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Seven W. Enterprises, Inc. v. Commissioner of Internal Revenue

United States Court of Appeals, Seventh Circuit

July 24, 2013

Seven W. Enterprises, Inc. and Subsidiaries and Highland Supply Corporation and Subsidiaries, Petitioners-Appellants,
v.
Commissioner of Internal Revenue, Respondent-Appellee.

Argued February 12, 2013

Appeals from the United States Tax Court. Nos. 13594-08, 13595-08

Before Ripple and Tinder, Circuit Judges, and Zagel, District Judge. [*]

Ripple, Circuit Judge.

Seven W. Enterprises, Inc. and Subsidiaries ("Seven W") and Highland Supply Corporation and Subsidiaries ("Highland") (collectively "the Taxpayers") filed petitions for redetermination with the United States Tax Court. The petitions were consolidated for trial, and the Tax Court issued a decision with respect to each petition. Those decisions, however, inadvertently attributed Seven W's tax liability to Highland, and Highland's tax liability to Seven W. The Commissioner of the Internal Revenue Service ("Commissioner") later discovered the errors and filed motions to vacate the prior decisions. The Tax Court granted the motion, vacated its initial decisions and issued new, corrected decisions. The Taxpayers moved for reconsideration. Their motion was denied, and they timely appealed. For the reasons set forth in the following opinion, we vacate the new decisions of the Tax Court and remand with instructions to reinstate and correct its original decisions.

I

BACKGROUND

On June 4, 2008, Seven W and Highland filed petitions for redetermination with the Tax Court based on notices of deficiency that had been issued on March 7, 2008.[1] The cases were consolidated for trial, and a trial was conducted on April 28, 2009. The Tax Court issued opinions on June 7, 2011. With respect to Seven W, a calendar-year taxpayer, the Tax Court rejected the deficiency for calendar year 2000, but affirmed the deficiencies for the years 2001 through 2003. With respect to Highland, a fiscal-year taxpayer, the Tax Court affirmed deficiencies for the fiscal years ending on April 30, 2003, and April 30, 2004. Although the Tax Court's opinions correctly identified the taxpayer with its respective tax liability, the Tax Court's decisions, entered on June 8, 2011, incorrectly stated that Seven W was responsible for deficiencies in fiscal years ending on April 30, 2003, and April 30, 2004, and that Highland was responsible for deficiencies for calendar years 2001 through 2003.

The Commissioner subsequently discovered the clerical error and, on December 8, 2011, sought leave from the Tax Court to file a motion to vacate the Tax Court's June 8, 2011 decisions.[2] According to the Commissioner, the Tax Court "ha[d] no jurisdiction" over the years purportedly covered by the decisions.[3] The Commissioner argued that our decision in Michaels v. Commissioner, 144 F.3d 495, 496-97 (7th Cir. 1998), authorized the Tax Court to "vacate or correct the Decision, notwithstanding that more than 90 days ha[d] passed since the Decision was entered, and that the Decision . . . otherwise ha[d] become final under section 7481."[4]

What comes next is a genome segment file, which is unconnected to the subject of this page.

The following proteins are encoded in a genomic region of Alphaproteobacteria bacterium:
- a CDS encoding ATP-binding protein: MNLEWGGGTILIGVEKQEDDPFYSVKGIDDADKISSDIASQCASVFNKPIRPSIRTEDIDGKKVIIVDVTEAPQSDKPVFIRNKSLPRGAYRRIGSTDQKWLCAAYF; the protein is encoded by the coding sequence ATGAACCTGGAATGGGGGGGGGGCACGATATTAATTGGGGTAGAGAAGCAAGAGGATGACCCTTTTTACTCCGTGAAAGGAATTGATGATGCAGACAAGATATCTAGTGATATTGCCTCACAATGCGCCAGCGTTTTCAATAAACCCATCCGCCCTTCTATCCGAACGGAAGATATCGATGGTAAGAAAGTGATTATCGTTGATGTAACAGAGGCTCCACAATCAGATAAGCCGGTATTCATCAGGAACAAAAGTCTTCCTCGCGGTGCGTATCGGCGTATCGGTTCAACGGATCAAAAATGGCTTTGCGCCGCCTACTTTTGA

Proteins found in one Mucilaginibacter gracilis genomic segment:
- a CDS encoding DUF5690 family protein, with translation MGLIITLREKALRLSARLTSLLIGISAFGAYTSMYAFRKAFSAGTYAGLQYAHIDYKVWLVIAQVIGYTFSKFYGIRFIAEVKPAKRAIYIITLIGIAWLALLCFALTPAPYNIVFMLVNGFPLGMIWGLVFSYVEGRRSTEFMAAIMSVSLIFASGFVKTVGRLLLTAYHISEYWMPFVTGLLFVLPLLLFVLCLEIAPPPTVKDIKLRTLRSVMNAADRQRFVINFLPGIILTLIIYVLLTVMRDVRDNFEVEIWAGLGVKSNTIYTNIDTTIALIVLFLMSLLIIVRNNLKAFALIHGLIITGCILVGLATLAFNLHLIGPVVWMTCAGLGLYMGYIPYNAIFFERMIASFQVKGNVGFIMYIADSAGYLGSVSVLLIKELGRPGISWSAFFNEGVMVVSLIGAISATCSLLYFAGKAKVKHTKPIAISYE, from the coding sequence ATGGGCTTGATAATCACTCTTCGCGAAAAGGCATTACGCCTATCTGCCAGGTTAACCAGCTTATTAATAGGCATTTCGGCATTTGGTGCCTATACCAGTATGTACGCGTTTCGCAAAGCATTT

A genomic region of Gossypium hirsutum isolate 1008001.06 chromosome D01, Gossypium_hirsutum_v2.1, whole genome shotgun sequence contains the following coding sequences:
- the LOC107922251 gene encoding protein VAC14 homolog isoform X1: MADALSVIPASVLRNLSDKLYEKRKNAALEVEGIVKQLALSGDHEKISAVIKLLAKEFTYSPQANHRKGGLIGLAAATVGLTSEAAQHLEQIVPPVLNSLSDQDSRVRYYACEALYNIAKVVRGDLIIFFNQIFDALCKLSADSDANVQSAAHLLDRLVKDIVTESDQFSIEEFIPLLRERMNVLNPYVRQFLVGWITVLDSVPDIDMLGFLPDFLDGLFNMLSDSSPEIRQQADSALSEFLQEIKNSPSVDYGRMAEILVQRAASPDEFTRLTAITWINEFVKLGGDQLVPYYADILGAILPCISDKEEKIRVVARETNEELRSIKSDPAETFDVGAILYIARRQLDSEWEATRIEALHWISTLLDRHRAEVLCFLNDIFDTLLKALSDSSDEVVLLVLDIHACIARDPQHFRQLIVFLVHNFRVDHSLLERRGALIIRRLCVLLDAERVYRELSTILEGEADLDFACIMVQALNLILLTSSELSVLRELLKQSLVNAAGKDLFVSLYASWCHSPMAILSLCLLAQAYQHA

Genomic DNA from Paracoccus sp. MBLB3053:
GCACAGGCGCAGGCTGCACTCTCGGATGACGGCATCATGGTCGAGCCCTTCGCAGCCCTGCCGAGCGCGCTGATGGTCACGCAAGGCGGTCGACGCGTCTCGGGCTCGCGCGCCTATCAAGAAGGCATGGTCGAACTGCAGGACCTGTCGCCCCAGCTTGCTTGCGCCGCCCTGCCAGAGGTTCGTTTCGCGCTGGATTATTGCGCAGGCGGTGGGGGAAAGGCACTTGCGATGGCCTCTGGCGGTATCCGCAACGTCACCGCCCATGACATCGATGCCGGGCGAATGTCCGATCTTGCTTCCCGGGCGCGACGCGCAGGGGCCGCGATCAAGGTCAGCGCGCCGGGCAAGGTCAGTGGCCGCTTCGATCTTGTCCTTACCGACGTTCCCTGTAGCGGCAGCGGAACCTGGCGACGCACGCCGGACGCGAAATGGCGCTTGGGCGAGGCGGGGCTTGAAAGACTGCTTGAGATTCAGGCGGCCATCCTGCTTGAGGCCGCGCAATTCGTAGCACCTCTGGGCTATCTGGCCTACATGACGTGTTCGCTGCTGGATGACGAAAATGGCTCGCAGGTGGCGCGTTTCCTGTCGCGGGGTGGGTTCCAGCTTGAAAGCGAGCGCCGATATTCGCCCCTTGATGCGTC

The Taxpayers did not object to the Tax Court correcting the errors; they did object, however, to the vacatur of the original decisions. The Taxpayers observed that, in Michaels, a case that also involved a clerical error in the decision, the Tax Court had not vacated the earlier decision, but simply had issued an order correcting the prior decision. "The error in the present case, " the Taxpayers urged, "is identical to the error in Michaels. Therefore, the most appropriate remedy in this case is to deny the motion to vacate but enter an order correcting the decision . . . ."[5]

On February 3, 2012, the Tax Court, "for the reasons set forth in [the Commissioner's] motion for leave, " vacated its June 8 decisions and entered new decisions correctly setting forth the respective deficiencies of Seven W and Highland.[6] The Taxpayers moved for the Tax Court to reconsider and to vacate this new decision. According to the Taxpayers, the Tax Court's original decisions, issued on June 8, 2011, had become final on September 6, 2011. Absent fraud on the court, they maintained, the Tax Court lacked the authority to vacate a decision that had become final.[7] The Tax Court denied the Taxpayers' motion without opinion on March 16, 2012, and the Taxpayers timely appealed.

II

ANALYSIS

In the present appeal, we are called upon to determine whether the Tax Court had the authority to grant the Commissioner's motion to vacate, which is a question of law that we review de novo. See ...


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